The history of the Kamov export project began in 1997. Then the Turkish Ministry of Defense began to implement a program to upgrade the material part of the armed forces, including the military aviation. In accordance with the plans of the late nineties, implemented under the ATAK program, until 2010, Turkish army aviation was to receive 145 new attack helicopters of foreign development. Part of this equipment was planned to be ordered from the development company, but most helicopters should have been built at Turkish enterprises. This feature of the plans, as well as some other nuances in the end, had a great influence on the course of the entire competition and subsequent events.
Several companies submitted applications for the competition: the Russian Kamov, the American Boeing and Bell Helicopters, as well as the Italian Agusta and the European consortium Eurocotper. Turkish military men were offered AH-64D Apache Longbow, AH-1Z King Cobra, A129 Mangusta and Tiger helicopters. The Russian company submitted to the competition its new project called Ka-50-2 Erdogan ("Warrior"). As part of this project, it was proposed to create a promising attack helicopter built on the basis of the Ka-50 and Ka-52 helicopter units. In addition, to meet customer requirements, it was planned to equip a new helicopter with avionics of foreign production.
An early prototype of the Ka-50-2 based on the Ka-50. Photo Airwar.ru
The Russian Kamov firm became the lead developer of the project. It was to be responsible for creating the airframe, power plant and other main components, as well as for general coordination of the work. As the creator of radio-electronic equipment, the project involved the Israeli company Lahav Division, which was part of the IAI company. This company had considerable experience in the development of avionics and the modernization of existing aircraft and helicopters. In addition, shortly before the launch of the Ka-50-2 project, Lahav Division completed an order by the Turkish Air Force to modernize existing old-type aircraft.
A characteristic feature of the Russian proposal was the absence of a ready-made full-fledged helicopter of a new type. Ka-50-2 until the very end of the work existed only in the form of drawings, flying laboratories and mock-ups, which, among other things, could have some influence on the success of Russian participation in the Turkish ATAK tender. However, in March 1999 of the year, as part of the first stage of the competition, Kamov demonstrated to the customer a prototype, built on the basis of an existing Ka-50 type machine. This helicopter was equipped with a double cabin, borrowed from the Ka-52, and part of the new avionics. During this demonstration, several test flights were carried out by Turkish pilots.
In addition to the demonstration of the modified Ka-50 helicopter, the potential customer was shown documentation on the promising project Ka-50-2. According to the idea of the authors of the project, the Erdogan type helicopter was supposed to be a significantly modified version of the base Ka-50. While maintaining the airframe, the power plant and other basic units of the base helicopter, the upgraded car should have received a new two-seat cabin and a radically modified onboard avionics system. Also included were noticeable changes to the weapons complex, aimed at ensuring compatibility with the NATO standards used by the Turkish Air Force.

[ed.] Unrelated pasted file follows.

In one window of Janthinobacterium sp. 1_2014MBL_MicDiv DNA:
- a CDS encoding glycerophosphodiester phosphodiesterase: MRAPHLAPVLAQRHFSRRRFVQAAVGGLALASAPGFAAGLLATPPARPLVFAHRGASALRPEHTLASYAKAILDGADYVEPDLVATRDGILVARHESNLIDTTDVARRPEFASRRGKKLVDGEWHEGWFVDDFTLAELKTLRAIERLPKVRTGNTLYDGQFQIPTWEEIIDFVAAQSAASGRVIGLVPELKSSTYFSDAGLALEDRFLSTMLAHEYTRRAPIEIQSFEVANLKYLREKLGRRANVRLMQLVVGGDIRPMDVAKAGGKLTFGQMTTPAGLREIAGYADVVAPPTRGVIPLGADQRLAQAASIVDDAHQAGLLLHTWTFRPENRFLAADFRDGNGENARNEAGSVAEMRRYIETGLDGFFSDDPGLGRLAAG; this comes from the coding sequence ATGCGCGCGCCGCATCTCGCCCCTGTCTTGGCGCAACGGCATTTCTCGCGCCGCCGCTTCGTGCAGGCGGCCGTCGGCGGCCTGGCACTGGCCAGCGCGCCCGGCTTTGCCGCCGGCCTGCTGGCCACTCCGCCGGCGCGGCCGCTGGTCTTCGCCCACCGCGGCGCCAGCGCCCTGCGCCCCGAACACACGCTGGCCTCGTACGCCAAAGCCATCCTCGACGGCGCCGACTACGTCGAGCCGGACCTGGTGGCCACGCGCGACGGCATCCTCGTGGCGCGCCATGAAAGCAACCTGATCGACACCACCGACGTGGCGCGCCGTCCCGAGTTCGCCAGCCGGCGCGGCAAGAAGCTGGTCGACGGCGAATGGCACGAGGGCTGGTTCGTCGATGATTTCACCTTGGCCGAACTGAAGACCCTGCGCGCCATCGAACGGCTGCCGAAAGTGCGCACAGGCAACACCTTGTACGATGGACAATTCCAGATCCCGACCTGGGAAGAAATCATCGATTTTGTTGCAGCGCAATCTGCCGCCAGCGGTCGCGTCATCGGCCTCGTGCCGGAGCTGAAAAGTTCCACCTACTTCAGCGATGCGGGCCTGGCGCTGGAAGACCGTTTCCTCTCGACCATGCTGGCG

The prototype is based on the Ka-50. Photo Airwar.ru
The most noticeable external difference between the promising Ka-50-2 was to be the new two-seat cockpit with the accommodation of pilots side by side, borrowed from the Ka-52 project. Thus, in the original version, the Ka-50-2 helicopter should have a characteristic wide cockpit with a recognizable curved glazing shape. In the future, it should be noted, a new cabin version was developed, which better met the requirements of the customer.
The layout of the helicopter remained the same. All main units were located inside the fuselage with a tapered tail boom. The engines were placed on the sides of the fuselage, between them provided a place for the main gearbox. The design of the coaxial rotor with a diameter of 14,5 m remained the same. The developed keel and stabilizer with additional vertical planes are also preserved. In its place, there is also a large wing with arms suspension points. The number of the latter has been increased to six.
Minimal modifications of the airframe design, which actually affected only the front part of the fuselage, made it possible to keep the dimensions at the level of the base Ka-50 machine. The total length of Erdogan was 16 m, the maximum width (along the wing) was 7,34 m, the height was 4,95 m. The weight indicators also remained at the same level. The mass of the empty helicopter, according to calculations, was 7,7 t, the normal take-off - 9,7 t. The maximum take-off weight was set at the level of 11,3 t - 500 kg more than the base helicopter.
The new project involved the use of the existing TV3-117ВМА turboshaft engines with 2200 horsepower. With the help of such a power plant, the helicopter could reach a maximum speed of up to 300 km / h with a cruising 275 km / h. The coaxial rotor provided high maneuverability, and also allowed to move in the lateral or rear direction with a speed of up to 100 km / h. In addition, the power plant and the rotor gave a fairly high rate of climb - up to 780 m per minute. The practical ceiling was determined at the level of 6 km, static - 4,2 km. Combat range was 450 km, practical - 1160 km.
Full-size mock Ka-50-2 with a tandem cab. Photo Airwar.ru
The built-in armament of the Ka-50-2 helicopter initially had to consist of one 2-42 automatic gun of the 30 mm caliber on a mobile unit. Like weapon could be used with sufficiently high efficiency against enemy manpower and armored vehicles. In the future, a new version of the built-in weapons was developed that meets NATO standards and uses foreign-made weapons.
In accordance with the requirements of the customer, the nomenclature of the suspended arms was reworked. So, instead of Russian-made 80 mm unguided rockets, it was proposed to use 70-mm projectiles of the Hydra family. Anti-tank missiles "Whirlwind" were supplemented with American-made AGM-114 Hellfire products. To protect against airborne targets, the helicopter had to carry air-to-air missiles of the Igla-V and AIM-92 Stinger types with infrared homing heads.